FP-growth algorithm

Coding FP-growth algorithm in Python 3

Posted on Posted in Machine Learning

FP-growth algorithm

Have you ever gone to a search engine, typed in a word or part of a word, and the search engine automatically completed the search term for you? Perhaps it recommended something you didn’t even know existed, and you searched for that instead. This requires a way to find frequent itemsets efficiently. FP-growth algorithm find frequent itemsets or pairs, sets of things that commonly occur together, by storing the dataset in a special structure called an FP-tree.

The FP-Growth Algorithm, proposed by Han in , is an efficient and scalable method for mining the complete set of frequent patterns by pattern fragment growth, using an extended prefix-tree structure for storing compressed and crucial information about frequent patterns named frequent-pattern tree (FP-tree). In his study, Han proved that his method outperforms other popular methods for mining frequent patterns, e.g. the Apriori Algorithm and the TreeProjection .

The FP-growth algorithm scans the dataset only twice. The basic approach to finding frequent itemsets using the FP-growth algorithm is as follows:

1 Build the FP-tree.

2 Mine frequent itemsets from the FP-tree.

The FP stands for “frequent pattern.” An FP-tree looks like other trees in computer science, but it has links connecting similar items. The linked items can be thought of as a linked list.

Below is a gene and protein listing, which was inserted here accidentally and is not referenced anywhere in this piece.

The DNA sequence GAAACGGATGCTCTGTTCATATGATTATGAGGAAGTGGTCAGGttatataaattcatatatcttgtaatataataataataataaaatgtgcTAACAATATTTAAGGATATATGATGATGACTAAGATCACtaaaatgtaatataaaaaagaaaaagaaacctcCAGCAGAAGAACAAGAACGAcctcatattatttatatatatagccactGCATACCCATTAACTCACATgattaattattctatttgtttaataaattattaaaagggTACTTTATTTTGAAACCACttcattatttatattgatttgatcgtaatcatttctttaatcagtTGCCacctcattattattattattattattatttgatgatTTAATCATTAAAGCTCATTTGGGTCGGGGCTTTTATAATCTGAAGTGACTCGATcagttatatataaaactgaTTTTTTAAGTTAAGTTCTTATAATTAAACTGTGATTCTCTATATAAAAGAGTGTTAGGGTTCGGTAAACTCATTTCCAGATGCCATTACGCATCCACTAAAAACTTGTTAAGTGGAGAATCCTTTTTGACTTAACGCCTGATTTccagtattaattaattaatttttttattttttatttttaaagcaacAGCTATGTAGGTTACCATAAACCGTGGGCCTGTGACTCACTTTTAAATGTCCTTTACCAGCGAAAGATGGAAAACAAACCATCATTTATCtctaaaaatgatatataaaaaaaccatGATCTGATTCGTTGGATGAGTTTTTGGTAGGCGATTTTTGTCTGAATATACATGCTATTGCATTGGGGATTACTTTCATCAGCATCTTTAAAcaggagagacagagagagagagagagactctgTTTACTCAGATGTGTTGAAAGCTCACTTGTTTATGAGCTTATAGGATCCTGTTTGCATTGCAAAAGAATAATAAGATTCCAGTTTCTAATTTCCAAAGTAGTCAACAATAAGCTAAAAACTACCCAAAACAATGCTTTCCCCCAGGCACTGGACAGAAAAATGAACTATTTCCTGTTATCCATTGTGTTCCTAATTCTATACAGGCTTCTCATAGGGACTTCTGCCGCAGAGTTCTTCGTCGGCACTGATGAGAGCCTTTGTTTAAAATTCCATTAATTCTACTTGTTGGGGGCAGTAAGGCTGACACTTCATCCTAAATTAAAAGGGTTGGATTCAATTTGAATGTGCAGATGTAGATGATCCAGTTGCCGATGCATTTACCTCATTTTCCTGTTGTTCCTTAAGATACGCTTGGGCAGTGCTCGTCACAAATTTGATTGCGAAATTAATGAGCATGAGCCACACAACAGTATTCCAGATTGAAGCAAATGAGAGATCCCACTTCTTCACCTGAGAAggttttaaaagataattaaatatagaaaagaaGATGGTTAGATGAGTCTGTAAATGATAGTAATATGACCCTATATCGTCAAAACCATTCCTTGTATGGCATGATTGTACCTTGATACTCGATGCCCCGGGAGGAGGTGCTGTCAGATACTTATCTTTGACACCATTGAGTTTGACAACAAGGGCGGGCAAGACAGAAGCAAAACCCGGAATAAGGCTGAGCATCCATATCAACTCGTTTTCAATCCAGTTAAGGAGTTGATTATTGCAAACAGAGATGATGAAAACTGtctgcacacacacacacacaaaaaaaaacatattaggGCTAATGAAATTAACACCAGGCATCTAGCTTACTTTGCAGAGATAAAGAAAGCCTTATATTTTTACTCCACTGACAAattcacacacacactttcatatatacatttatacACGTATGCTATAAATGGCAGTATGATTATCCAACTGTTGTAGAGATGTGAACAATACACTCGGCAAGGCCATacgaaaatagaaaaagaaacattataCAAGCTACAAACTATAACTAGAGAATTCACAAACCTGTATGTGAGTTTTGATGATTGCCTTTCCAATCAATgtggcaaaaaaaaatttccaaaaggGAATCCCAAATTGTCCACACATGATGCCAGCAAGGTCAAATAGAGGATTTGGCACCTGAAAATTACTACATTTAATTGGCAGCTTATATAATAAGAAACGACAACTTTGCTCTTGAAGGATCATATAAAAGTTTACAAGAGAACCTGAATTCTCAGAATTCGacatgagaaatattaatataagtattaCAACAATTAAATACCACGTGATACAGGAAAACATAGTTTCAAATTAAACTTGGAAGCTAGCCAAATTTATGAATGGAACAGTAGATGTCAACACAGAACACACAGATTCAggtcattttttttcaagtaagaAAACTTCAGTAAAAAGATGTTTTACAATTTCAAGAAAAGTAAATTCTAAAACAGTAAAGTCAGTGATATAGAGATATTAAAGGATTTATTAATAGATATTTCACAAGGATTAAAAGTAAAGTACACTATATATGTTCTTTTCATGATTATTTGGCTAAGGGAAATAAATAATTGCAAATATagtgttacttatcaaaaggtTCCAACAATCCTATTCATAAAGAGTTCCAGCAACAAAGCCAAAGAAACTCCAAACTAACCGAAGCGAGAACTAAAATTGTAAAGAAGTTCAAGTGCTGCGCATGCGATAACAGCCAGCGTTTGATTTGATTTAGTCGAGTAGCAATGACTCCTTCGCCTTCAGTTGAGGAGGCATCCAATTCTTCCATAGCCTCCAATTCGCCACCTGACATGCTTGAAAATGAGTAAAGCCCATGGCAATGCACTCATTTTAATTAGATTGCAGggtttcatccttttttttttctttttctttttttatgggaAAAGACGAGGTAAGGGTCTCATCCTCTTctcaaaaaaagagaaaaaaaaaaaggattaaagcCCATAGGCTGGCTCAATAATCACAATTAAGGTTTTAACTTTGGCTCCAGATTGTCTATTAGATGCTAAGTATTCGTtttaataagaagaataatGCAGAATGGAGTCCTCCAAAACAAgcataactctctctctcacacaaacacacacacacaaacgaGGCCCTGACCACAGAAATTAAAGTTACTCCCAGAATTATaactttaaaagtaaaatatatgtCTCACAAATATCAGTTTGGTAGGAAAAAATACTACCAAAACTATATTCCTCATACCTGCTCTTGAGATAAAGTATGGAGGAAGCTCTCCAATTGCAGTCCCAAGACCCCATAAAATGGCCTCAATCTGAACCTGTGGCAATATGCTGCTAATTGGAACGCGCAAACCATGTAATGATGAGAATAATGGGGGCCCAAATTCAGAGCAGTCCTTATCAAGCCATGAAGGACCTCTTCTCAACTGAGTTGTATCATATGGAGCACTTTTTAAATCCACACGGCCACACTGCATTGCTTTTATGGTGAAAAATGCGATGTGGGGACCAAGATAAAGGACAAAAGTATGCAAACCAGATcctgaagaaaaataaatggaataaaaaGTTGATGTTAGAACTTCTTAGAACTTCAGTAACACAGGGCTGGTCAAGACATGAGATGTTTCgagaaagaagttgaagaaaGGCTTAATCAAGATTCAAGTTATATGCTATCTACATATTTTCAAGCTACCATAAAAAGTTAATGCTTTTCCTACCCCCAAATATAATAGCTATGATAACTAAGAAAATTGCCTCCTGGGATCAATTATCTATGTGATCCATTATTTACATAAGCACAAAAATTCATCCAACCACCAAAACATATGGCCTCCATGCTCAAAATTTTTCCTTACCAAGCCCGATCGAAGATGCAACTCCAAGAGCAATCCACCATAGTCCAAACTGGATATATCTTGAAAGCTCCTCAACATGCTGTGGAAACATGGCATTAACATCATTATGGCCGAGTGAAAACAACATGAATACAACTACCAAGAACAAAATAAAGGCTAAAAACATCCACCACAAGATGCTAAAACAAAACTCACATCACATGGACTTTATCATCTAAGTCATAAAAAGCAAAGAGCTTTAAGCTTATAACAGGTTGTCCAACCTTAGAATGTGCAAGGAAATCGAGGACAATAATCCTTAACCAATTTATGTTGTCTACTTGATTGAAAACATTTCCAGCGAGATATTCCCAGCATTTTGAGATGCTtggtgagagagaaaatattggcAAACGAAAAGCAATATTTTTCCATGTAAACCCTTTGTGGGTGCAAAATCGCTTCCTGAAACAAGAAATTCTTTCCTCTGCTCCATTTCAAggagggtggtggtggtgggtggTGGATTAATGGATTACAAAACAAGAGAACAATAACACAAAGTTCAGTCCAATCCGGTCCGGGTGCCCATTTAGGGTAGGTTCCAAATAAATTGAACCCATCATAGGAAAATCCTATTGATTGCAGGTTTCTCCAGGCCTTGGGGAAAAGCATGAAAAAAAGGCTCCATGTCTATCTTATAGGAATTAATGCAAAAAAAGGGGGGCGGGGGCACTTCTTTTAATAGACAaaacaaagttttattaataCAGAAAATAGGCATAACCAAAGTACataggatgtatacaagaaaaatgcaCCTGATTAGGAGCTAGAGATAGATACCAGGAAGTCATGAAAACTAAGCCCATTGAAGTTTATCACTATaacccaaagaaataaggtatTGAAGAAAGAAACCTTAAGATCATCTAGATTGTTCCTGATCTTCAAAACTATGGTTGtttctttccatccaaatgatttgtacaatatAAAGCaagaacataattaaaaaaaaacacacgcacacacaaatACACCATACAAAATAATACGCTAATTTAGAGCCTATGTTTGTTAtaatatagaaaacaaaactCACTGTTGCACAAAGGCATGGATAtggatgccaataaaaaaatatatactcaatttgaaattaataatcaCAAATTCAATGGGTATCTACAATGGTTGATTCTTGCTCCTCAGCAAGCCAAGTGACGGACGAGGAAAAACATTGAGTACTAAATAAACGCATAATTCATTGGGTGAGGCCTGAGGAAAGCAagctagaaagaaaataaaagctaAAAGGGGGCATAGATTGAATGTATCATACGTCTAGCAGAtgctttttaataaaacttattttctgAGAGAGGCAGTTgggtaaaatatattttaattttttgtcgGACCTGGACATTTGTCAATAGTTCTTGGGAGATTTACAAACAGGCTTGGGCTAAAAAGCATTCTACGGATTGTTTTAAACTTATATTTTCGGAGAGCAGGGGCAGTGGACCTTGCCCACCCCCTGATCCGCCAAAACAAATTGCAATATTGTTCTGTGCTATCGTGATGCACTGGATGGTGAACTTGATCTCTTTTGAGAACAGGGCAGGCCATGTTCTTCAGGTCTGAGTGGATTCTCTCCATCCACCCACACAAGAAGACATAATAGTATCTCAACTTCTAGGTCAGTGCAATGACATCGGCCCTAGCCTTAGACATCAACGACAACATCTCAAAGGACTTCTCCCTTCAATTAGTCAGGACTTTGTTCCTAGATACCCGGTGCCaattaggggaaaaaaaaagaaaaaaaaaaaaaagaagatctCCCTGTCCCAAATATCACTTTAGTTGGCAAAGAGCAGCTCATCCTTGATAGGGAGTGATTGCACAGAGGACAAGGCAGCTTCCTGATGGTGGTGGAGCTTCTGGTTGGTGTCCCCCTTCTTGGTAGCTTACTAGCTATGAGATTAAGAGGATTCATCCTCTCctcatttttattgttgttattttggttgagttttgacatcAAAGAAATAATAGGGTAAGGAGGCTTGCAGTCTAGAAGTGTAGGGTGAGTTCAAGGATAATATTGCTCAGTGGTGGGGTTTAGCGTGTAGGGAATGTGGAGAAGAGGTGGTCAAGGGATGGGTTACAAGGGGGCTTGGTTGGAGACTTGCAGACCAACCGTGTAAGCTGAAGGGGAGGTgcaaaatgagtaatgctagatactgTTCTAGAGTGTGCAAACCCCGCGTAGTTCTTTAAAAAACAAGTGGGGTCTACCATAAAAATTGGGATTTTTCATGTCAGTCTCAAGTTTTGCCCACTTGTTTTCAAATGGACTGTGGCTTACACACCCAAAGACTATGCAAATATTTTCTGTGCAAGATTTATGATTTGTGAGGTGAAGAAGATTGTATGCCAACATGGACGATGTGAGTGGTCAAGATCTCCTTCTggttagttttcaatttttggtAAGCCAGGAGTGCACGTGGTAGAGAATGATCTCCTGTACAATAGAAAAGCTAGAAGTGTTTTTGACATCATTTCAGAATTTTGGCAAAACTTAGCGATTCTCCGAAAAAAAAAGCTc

The FPtree is used to store the frequency of occurrence for sets of items. Sets are stored as paths

in the tree. Sets with similar items will share part of the tree. Only when they differ will the tree split. A node identifies a single item from the set and the number of times it occurred in this sequence. A path will tell you how many times a sequence occurred. The links between similar items, known as node links, will be used to rapidly find the location of similar items.

FP-growth algorithm

Pros: Usually faster than Apriori.

Cons: Difficult to implement; certain datasets degrade the performance.

Works with: Nominal values.

General approach to FP-growth algorithm

  1. Collect: Any method.
  2. Prepare: Discrete data is needed because we’re storing sets. If you have continuous data, it will need to be quantized into discrete values.
  3. Analyze: Any method.
  4. Train: Build an FP-tree and mine the tree.
  5. Test: Doesn’t apply.